The Cilker School of Art and Design
Photo by S. Hamed Hooriaband
I. Interview with Mr. Andrew Chandler
Dean of The Cilker School of Art and Design
He is venerated by students, as well as, professors as someone who fosters and nurtures inspirations and aspirations. He has given back to the community in countless capacities. As Founding member of the CCCAP (Coalition of Community College Architecture Programs); Host Committee member for “Art for AIDS” (art event benefiting HIV/AIDS and LGBTQ mental health organizations); as both an experienced architectural educator and Department Chair with more than 26 years of involvement in public and private institutions. Additionally, Mr. Chandler has been a volunteer at the LPN (Lower Polk Neighbors) for about five years as the Chair and member of the board. The LPN organization is in San Francisco, represents local merchants and residents, as well as, supporting a safe and appealing Lower Polk neighborhood.
As a veteran member of the AIA (American Institute of Architecture) since 1993, he believes that this institute provides important services and contributes to a great degree to the profession. For instance, they effectively speak to the value of architecture; constantly update legal proficiency; provide a public face for potential clients. The Dean believes that the AIA “creates the professional face [of the field] to the outside world.” He added that “he would not have been a member [for 23 years] if he did not believe in its value and proficiency.”
In response to what we can do to help the AIA, the Dean identified with the engagement of the existing professionals about the dialogues and issues important to Millennials – “That is a way that young architects can enrich an established world.” Indeed he respects the AIA’s efforts in representing every interested participant of the field through their local and national conferences, as well as, programs chapters.
In brief, Mr. Chandler, the Dean of the Cilker School of Art and Design – West Valley College, enforced his commendation for the AIA and the principles by which they stand. He also believes that there is much to be done to assist the advancement of the AIA and its agenda through the student body. By allowing aspiring architects to participate in meetings and discussions related to the Cilker School of Art & Design, in order to gain feedback.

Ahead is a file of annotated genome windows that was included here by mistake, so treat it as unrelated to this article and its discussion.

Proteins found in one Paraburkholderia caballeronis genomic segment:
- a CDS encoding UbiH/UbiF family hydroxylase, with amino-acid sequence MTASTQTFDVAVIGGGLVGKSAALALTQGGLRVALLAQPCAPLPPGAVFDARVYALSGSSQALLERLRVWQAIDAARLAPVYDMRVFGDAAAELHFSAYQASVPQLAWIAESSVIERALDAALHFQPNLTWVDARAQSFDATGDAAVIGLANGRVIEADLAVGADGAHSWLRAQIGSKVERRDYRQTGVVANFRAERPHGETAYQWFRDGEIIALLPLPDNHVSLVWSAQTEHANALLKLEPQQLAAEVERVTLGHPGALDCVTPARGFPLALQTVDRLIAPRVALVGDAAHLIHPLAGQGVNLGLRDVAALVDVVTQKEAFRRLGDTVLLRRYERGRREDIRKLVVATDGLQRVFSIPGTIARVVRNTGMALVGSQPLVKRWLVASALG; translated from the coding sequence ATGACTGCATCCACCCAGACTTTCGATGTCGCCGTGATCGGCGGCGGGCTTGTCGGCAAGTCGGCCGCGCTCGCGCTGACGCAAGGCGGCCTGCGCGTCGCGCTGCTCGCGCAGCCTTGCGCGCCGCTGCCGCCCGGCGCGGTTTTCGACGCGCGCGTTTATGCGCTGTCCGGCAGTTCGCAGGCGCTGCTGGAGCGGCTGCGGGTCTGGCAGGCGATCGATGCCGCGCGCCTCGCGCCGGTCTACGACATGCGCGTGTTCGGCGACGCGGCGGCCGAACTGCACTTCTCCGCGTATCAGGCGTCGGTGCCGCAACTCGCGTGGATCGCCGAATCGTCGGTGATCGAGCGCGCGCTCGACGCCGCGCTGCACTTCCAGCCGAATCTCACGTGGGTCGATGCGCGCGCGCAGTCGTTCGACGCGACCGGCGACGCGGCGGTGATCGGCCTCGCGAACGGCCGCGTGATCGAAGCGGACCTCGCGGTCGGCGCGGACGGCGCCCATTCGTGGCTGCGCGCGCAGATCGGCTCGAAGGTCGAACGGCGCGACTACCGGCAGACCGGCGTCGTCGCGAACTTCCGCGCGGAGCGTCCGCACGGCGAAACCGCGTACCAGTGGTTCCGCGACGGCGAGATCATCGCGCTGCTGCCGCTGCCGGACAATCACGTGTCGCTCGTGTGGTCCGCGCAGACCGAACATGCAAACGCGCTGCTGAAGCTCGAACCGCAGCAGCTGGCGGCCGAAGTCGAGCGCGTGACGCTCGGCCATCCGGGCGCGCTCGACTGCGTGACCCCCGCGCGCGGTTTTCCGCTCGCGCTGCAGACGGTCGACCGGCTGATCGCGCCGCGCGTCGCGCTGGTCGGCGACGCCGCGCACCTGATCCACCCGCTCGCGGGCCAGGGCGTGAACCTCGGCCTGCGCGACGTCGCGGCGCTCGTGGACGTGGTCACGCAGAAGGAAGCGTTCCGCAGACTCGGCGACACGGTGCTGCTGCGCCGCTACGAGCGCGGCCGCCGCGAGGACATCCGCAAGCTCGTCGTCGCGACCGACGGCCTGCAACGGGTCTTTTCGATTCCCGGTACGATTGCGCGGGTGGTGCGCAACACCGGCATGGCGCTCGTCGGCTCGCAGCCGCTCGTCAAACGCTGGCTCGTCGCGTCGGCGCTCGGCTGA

II. Interview with Mr. Bradley Davis
President of West Valley College
After a terse tweet, requesting a meeting, and a prompt response from our Tech-Savvy College President, I was able to sit down in his office for an interview. Which came as no surprise, since Mr. Davis values students and community above all. He has raised over $5 million for various on campus facilities, such as, the art planetarium, the School of Art and Design, as well as, the School of Professional Studies. As someone who appreciates all forms of art, he has redrawn the art and design programs of the college by creating the Cilker School; establishing partnerships with numerous art communities, such as, Montalvo Arts Center.
When I asked him how he perceived the architecture program offered at WVC, he responded: “Our program is unique. We offer a quality unequivocal [to that of other surrounding colleges within our vicinity].” He believed that “Having Andrew (the dean of the school of art and design), as well as, Soroush (the professor and Chair of the architecture department), both trained professionals of the field nationally and internationally, draws in more students.” In other words, it adds a certain divergence and merit to the program. He explained how the “State of the art class rooms and living laboratory for students dedicated to architecture, as well as, a student centered – receptive staff – demonstrates the colleges commitment in highlighting the architecture program.” He also noted that this is reflected in the architecture of the CIlker art and design building, which allows for “Cross pollination of the arts [via the translucent classrooms] in different majors”.